At the base of a pale hill in the badlands of northeastern Wyoming, Susie Maidment hits her hammer against stone. She breaks off a fist-size chunk, grabs a loose piece between her fingers, and places it on her tongue. “Silty,” she announces, as the sediment brushes the roof of her mouth.
Maidment’s graduate student, Joe Bonsor, takes note on his clipboard, then brings a piece of rock close to his face and squints at it through a hand lens. The layer below this one has slightly larger sand particles, Maidment says—suggesting that the two formed under different conditions. It’s one of many bits of data needed for the job the two paleontologists have come over from the United Kingdom to do: piece together, layer by layer, the history of the Late Jurassic, from details in the rocks that formed at that time.
The hills around us on this June day sprawl with dusty prickly pear cactus, juniper, and sagebrush. Scorpions and rattlesnakes pose the most immediate threats. But during the Late Jurassic, streams and ponds would have flushed through the landscape, and dinosaurs—the creatures that make this spot so compelling to Maidment and Bonsor—would have sent prey scurrying into the shadows.
Along our path, we stop to huddle over a two-inch fossil fragment that Bonsor picked up from the dry rubble—tangible remains of these long-departed animals. Maidment notes that every creature larger than one meter in size that lived on land during the Late Jurassic would have been a dinosaur—and any bone as thick as this one would have come from one. “If it’s big and it’s from the Jurassic,” she says, “it’s a dinosaur bone.”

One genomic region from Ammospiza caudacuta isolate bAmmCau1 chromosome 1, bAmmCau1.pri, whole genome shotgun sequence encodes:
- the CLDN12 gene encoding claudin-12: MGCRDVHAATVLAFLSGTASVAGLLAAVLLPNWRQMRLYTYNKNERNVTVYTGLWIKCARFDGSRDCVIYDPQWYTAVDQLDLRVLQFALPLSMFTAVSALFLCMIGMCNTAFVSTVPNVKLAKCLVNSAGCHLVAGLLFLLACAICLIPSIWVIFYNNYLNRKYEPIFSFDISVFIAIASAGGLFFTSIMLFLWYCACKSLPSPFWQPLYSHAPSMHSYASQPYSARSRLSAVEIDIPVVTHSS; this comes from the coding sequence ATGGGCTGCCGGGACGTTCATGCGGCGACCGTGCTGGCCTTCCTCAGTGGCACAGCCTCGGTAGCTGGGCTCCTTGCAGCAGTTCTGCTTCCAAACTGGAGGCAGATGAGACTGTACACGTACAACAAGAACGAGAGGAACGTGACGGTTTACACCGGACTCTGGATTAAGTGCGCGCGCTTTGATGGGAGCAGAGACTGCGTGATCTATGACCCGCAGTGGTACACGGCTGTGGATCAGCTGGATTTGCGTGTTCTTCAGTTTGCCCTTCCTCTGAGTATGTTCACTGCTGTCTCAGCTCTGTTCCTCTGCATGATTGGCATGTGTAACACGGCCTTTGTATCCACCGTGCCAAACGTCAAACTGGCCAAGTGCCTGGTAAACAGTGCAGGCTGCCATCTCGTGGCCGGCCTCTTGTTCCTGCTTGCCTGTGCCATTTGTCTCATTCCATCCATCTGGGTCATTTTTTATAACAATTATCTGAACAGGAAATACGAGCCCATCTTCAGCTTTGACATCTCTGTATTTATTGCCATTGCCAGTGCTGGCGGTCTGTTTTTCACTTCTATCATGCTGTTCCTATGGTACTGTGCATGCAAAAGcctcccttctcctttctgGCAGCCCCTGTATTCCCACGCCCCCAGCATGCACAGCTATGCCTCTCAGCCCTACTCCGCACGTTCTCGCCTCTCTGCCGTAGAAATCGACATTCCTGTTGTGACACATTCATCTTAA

Dinosaur research has been steadily expanding in recent years, with new fossil discoveries and ever-improving fossil-scanning technology reshaping the way scientists understand these animals, which dominated terrestrial ecosystems for more than 180 million years. But fossils on their own can reveal only so much about bigger-picture questions. Do differences in the head crests of hadrosaurs, say, or the skeletons of stegosaurs represent evolutions through time, or the difference between males and females from the same time? If changes through time, how long did that evolution take, and what caused the shift? Where on the planet were dinosaurs most prevalent and diverse? Who fell prey to whom, and what type of terrain did these creatures carve their lives through? Unearthing additional fossils won’t tell you all these things. The answers more often rest in the rocks that surround the bones. And those rocks are, in many cases, not well studied.
Maidment, a paleontologist at the Natural History Museum in London, is leading the push to change that, at least for North America’s Late Jurassic. This summer, she and Bonsor teamed up with an international group of paleontologists in a dinosaur dig dubbed “Mission Jurassic” that aims to excavate new museum specimens and explore the surrounding sediments for deeper details. They’re working in the Morrison Formation, a suite of rocks that has produced more Jurassic dinosaur bones than any other collection of rocks on the continent. Maidment’s ultimate goal: to develop the first-ever comprehensive chronology of the entire Morrison that maps out how the landscape changed through time and how different fossils fit into it.